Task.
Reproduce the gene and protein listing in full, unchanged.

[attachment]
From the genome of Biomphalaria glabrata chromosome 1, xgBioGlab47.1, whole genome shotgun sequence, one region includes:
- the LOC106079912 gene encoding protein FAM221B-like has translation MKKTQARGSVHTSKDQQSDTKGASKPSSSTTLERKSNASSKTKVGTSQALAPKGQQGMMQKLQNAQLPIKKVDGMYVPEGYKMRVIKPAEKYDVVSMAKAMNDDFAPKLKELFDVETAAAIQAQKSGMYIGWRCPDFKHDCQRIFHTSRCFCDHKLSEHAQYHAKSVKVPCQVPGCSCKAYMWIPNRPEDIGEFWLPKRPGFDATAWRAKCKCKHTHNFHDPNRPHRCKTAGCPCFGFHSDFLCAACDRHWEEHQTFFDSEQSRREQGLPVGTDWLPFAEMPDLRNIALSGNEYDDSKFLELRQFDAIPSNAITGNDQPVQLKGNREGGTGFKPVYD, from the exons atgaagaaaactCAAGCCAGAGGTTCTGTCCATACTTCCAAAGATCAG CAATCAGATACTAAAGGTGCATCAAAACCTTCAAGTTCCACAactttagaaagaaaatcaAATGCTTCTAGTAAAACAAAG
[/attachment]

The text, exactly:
From the genome of Biomphalaria glabrata chromosome 1, xgBioGlab47.1, whole genome shotgun sequence, one region includes:
- the LOC106079912 gene encoding protein FAM221B-like has translation MKKTQARGSVHTSKDQQSDTKGASKPSSSTTLERKSNASSKTKVGTSQALAPKGQQGMMQKLQNAQLPIKKVDGMYVPEGYKMRVIKPAEKYDVVSMAKAMNDDFAPKLKELFDVETAAAIQAQKSGMYIGWRCPDFKHDCQRIFHTSRCFCDHKLSEHAQYHAKSVKVPCQVPGCSCKAYMWIPNRPEDIGEFWLPKRPGFDATAWRAKCKCKHTHNFHDPNRPHRCKTAGCPCFGFHSDFLCAACDRHWEEHQTFFDSEQSRREQGLPVGTDWLPFAEMPDLRNIALSGNEYDDSKFLELRQFDAIPSNAITGNDQPVQLKGNREGGTGFKPVYD, from the exons atgaagaaaactCAAGCCAGAGGTTCTGTCCATACTTCCAAAGATCAG CAATCAGATACTAAAGGTGCATCAAAACCTTCAAGTTCCACAactttagaaagaaaatcaAATGCTTCTAGTAAAACAAAG